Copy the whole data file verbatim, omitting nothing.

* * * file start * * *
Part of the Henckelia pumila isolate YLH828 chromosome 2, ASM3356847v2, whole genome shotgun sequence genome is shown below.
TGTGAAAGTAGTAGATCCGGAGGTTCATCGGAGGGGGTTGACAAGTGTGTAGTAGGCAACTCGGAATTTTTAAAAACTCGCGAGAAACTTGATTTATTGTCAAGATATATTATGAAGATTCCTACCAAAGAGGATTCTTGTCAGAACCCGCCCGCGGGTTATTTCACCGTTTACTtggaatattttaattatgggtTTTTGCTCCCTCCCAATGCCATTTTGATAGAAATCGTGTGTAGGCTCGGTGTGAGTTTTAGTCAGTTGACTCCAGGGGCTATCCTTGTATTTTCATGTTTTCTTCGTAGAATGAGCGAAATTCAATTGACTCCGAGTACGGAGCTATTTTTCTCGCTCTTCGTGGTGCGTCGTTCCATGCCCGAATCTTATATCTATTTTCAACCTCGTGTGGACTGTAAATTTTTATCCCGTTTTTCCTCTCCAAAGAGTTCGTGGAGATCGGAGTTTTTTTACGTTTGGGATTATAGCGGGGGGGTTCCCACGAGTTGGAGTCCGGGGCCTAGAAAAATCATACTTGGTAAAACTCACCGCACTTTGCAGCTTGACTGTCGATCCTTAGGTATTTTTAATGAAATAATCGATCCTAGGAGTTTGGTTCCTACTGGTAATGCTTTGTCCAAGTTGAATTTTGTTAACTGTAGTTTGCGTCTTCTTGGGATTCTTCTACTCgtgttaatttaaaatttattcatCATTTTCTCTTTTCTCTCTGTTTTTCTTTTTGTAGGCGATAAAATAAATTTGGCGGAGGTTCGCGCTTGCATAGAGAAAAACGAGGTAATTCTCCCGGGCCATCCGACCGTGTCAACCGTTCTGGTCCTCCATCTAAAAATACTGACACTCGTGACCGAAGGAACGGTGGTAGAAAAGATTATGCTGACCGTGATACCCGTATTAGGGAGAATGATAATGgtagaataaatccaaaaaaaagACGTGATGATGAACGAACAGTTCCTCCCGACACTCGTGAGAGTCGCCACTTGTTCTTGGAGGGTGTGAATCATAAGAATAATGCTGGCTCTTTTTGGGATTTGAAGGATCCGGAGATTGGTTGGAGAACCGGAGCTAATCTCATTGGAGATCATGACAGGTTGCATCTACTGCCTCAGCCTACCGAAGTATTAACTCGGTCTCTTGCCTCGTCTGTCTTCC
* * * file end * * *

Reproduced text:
Part of the Henckelia pumila isolate YLH828 chromosome 2, ASM3356847v2, whole genome shotgun sequence genome is shown below.
TGTGAAAGTAGTAGATCCGGAGGTTCATCGGAGGGGGTTGACAAGTGTGTAGTAGGCAACTCGGAATTTTTAAAAACTCGCGAGAAACTTGATTTATTGTCAAGATATATTATGAAGATTCCTACCAAAGAGGATTCTTGTCAGAACCCGCCCGCGGGTTATTTCACCGTTTACTtggaatattttaattatgggtTTTTGCTCCCTCCCAATGCCATTTTGATAGAAATCGTGTGTAGGCTCGGTGTGAGTTTTAGTCAGTTGACTCCAGGGGCTATCCTTGTATTTTCATGTTTTCTTCGTAGAATGAGCGAAATTCAATTGACTCCGAGTACGGAGCTATTTTTCTCGCTCTTCGTGGTGCGTCGTTCCATGCCCGAATCTTATATCTATTTTCAACCTCGTGTGGACTGTAAATTTTTATCCCGTTTTTCCTCTCCAAAGAGTTCGTGGAGATCGGAGTTTTTTTACGTTTGGGATTATAGCGGGGGGGTTCCCACGAGTTGGAGTCCGGGGCCTAGAAAAATCATACTTGGTAAAACTCACCGCACTTTGCAGCTTGACTGTCGATCCTTAGGTATTTTTAATGAAATAATCGATCCTAGGAGTTTGGTTCCTACTGGTAATGCTTTGTCCAAGTTGAATTTTGTTAACTGTAGTTTGCGTCTTCTTGGGATTCTTCTACTCgtgttaatttaaaatttattcatCATTTTCTCTTTTCTCTCTGTTTTTCTTTTTGTAGGCGATAAAATAAATTTGGCGGAGGTTCGCGCTTGCATAGAGAAAAACGAGGTAATTCTCCCGGGCCATCCGACCGTGTCAACCGTTCTGGTCCTCCATCTAAAAATACTGACACTCGTGACCGAAGGAACGGTGGTAGAAAAGATTATGCTGACCGTGATACCCGTATTAGGGAGAATGATAATGgtagaataaatccaaaaaaaagACGTGATGATGAACGAACAGTTCCTCCCGACACTCGTGAGAGTCGCCACTTGTTCTTGGAGGGTGTGAATCATAAGAATAATGCTGGCTCTTTTTGGGATTTGAAGGATCCGGAGATTGGTTGGAGAACCGGAGCTAATCTCATTGGAGATCATGACAGGTTGCATCTACTGCCTCAGCCTACCGAAGTATTAACTCGGTCTCTTGCCTCGTCTGTCTTCC